If the audible gasps from attendees at our Vectorworks Design Summit are any indication, the potential for injecting point cloud data into the design process is awe-inspiring. In fact, when our CTO Dr. Biplab Sarkar delivered his keynote address and revealed how we plan to support the technology in our 2016 release this fall, the enthusiasm was infectious.
No longer a science fiction pipedream, point cloud technology provides a real way for designers to model efficiently and affordably with more accuracy than ever before, making modeling, inferring, and referencing data easier. To show off the new capability, we partnered with technology solutions company Trimble to produce a highly detailed 3D scan of the Philadelphia Museum of Art, the location for one of our evening events at the Summit, and transport that data directly into Vectorworks software.
"Scanning technology is being adopted today to increase accuracy, efficiency, and to provide new services to the AEC industry," said David Burczyk, segment manager-field solutions for the Trimble MEP Division of Trimble Navigation. "As design and construction teams adopt the technology as part of their standard BIM workflow, scanning will become more accessible and continue to evolve."
Burczyk began the data collection process by setting up a Trimble TX8 laser scanner on a tripod in 29 locations around the museum's atrium space. Each scan took three minutes, after which Burczyk captured high-resolution color images to create a complete dataset. Next, he registered the individual scans and combined them into one composite point cloud – consisting of three billion data points and representing 15,900 square feet of gallery space – using Trimble RealWorks. This target-less process automatically finds common planes in each individual scan to organize the data. Once registered, the point cloud can be used for 3D modeling and analysis.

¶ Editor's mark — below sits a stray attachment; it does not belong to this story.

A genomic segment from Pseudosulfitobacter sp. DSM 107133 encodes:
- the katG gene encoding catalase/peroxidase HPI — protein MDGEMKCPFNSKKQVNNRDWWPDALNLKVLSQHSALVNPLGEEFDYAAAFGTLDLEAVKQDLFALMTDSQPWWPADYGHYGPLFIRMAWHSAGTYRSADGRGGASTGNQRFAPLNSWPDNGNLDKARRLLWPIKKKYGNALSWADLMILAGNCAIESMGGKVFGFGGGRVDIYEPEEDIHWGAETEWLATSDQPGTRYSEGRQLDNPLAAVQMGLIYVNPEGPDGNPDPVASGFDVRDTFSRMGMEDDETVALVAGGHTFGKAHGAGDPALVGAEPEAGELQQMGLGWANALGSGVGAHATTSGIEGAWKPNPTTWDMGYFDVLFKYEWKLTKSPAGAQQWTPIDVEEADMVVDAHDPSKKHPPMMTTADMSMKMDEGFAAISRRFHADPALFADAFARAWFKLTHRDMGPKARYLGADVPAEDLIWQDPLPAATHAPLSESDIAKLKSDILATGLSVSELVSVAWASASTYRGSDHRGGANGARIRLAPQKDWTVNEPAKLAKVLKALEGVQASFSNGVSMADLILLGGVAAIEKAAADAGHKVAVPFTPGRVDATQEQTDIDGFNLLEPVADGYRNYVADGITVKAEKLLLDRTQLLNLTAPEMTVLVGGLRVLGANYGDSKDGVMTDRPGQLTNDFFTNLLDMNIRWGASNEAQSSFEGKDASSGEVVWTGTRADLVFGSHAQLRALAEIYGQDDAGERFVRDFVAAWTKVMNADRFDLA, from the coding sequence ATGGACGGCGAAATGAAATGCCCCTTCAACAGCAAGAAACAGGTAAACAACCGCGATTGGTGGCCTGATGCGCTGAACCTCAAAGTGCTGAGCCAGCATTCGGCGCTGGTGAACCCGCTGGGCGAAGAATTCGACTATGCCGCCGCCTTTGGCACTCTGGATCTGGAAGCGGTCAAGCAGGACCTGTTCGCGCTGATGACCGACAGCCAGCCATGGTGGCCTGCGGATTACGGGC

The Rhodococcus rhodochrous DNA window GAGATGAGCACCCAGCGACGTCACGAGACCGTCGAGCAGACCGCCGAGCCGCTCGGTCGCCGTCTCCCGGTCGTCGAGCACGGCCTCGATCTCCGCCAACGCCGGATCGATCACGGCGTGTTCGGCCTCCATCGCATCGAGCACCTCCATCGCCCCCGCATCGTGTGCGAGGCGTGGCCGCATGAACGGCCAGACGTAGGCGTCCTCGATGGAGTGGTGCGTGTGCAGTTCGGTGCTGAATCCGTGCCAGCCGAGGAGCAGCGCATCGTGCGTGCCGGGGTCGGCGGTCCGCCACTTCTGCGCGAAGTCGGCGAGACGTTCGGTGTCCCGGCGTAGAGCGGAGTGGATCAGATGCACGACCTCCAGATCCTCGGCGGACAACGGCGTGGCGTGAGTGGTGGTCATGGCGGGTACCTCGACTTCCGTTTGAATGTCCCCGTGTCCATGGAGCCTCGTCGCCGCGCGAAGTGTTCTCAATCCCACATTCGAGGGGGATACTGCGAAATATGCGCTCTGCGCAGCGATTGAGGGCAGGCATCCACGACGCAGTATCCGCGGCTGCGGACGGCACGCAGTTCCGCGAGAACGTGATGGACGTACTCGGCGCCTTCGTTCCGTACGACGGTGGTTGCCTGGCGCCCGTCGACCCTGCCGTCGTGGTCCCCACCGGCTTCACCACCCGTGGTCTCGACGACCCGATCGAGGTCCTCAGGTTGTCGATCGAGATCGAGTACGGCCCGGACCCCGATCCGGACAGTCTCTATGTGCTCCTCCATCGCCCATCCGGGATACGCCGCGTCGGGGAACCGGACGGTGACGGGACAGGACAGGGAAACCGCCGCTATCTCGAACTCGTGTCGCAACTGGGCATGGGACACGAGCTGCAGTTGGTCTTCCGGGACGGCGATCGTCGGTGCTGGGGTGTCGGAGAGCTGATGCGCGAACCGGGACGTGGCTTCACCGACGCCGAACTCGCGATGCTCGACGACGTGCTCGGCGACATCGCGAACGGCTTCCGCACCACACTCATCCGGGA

Working with Trimble on the museum project is just one way we're exploring the possibilities of how Vectorworks users might implement such technology in the future. For example, once you import a point cloud into a Vectorworks file, you may manipulate everything from point density to coloration to scale. You’ll even be able to utilize the Clip Cube tool within the point cloud, isolating sections you want to reference within the data. This capability is what really got Summit attendees excited!
"The Philadelphia Museum of Art project provided a great opportunity for us to study the integration of real-world data into Vectorworks software, and our import of the highly accurate, laser-scanned museum point cloud was so real that it felt like we were standing in the middle of the museum with tape measure in hand," said Steve Johnson, senior manager of user interaction and research at Nemetschek Vectorworks. "Every point in the dataset had color, and we could walk or fly anywhere in the virtual model and measure with great accuracy. It was stunning.”
Stay tuned for more information about our point cloud support capabilities as we get closer to the release of Vectorworks 2016. In the meantime, watch a preview video and learn more about the Nemetschek Group's recent partnership with Trimble here.